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Free-Running: Rolling, Vaulting, and Swinging
Learn about the free-running maneuvers rolling, vaulting, and swinging.
Free-running, or parkour, is all about pushing your body in uncommon ways to quickly traverse varied terrain. It takes more than simply running and jumping to get the fastest time on a free-running course. You can use try to use crazy, and often impractical methods, like flipping and wall-running. But there are better ways to get from here to there that don't end in landing on your face.
When you fall from a distance higher than yourself and want to keep your momentum going, there's only one way to go. Rolling protects your body from a fall while pushing you forward, keeping you in the game.
Free-runner Ryan Doyle has a great video on rolling that gives you different ways to recover with a roll. What it comes down to is hitting the ground with your hand first, following with your arm, then shoulder, and finally your back. You come up on your feet and keep going, and your head stays to the side the entire time, protecting it from injury.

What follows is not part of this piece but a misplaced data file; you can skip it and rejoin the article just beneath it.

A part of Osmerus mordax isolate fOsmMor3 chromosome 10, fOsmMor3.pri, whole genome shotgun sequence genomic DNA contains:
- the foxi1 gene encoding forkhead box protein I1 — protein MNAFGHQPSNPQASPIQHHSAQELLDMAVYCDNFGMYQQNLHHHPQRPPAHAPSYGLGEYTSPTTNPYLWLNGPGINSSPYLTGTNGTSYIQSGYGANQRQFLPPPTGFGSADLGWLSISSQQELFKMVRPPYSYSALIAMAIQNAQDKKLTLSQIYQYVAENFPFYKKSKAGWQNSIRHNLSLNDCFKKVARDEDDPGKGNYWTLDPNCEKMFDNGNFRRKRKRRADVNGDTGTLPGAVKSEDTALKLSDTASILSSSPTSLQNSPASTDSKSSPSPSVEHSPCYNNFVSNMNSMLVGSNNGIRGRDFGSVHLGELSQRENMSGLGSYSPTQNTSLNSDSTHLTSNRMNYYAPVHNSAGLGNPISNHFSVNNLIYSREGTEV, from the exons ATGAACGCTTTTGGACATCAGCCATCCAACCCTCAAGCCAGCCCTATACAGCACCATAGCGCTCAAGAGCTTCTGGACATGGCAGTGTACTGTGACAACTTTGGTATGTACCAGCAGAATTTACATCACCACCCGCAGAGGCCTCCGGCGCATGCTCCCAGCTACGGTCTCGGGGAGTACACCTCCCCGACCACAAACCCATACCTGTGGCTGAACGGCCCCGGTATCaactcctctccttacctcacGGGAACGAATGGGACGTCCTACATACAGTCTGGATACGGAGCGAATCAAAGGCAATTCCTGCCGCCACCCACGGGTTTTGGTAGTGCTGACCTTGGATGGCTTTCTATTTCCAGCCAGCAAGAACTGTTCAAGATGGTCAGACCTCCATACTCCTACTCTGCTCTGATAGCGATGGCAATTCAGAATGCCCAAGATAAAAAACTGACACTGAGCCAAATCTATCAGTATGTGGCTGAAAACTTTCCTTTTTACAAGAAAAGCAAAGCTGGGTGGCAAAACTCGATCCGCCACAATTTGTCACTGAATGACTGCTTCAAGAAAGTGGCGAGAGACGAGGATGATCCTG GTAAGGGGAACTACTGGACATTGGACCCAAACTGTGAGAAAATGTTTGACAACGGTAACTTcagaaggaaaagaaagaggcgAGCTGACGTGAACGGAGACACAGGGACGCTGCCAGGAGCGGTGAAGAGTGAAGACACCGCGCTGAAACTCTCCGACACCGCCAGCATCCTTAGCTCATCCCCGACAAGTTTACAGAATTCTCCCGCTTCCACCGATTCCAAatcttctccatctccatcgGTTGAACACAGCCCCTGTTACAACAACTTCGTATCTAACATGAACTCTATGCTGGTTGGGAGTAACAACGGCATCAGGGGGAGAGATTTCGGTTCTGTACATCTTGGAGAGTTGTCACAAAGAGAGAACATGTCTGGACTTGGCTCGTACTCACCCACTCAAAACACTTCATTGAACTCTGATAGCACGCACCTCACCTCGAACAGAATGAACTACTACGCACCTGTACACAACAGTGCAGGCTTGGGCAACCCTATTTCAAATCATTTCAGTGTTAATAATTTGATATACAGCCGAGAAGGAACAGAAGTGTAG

Low obstacles can often be jumped over, but you'll look pretty stupid (and get injured) if you catch your foot on a wall while trying to clear it. Instead, use one or both hands to push yourself over the wall.
Do this by jumping toward the wall, leaning forward, and using your hands to push over the wall. While using one hand is faster, two hands are safer. Free-runner Al Kavaldo, suggests using your foot to step, or "spot yourself", when learning to vault.
While the fastest way over an object is to jump it, it's definitely safer to vault with your hands, and you'll only lose a second or two at most. Practicing will help you to learn your limits as well as when to jump and when to vault.
Swinging isn't just for monkeys, and it's not just useful for poles either. You can swing through windows or other openings by grabbing molding or sills as pivot points. This works much like vaulting, but is done overhead.
When swinging from a pole, always use an overhand grasp. Otherwise you risk pulling your face into the pole, as well as hampering your momentum. The only time you would use an underhand grasp is when your handhold is on the opposite side of an object, such as when you might exit a window.
If you're going to practice your swinging technique, you'll want to wear some sort of gloves. Fingerless, leather gloves will give you the best grip while protecting your hands from abrasions.
For more free-running techniques and tips, you may want to read these other articles: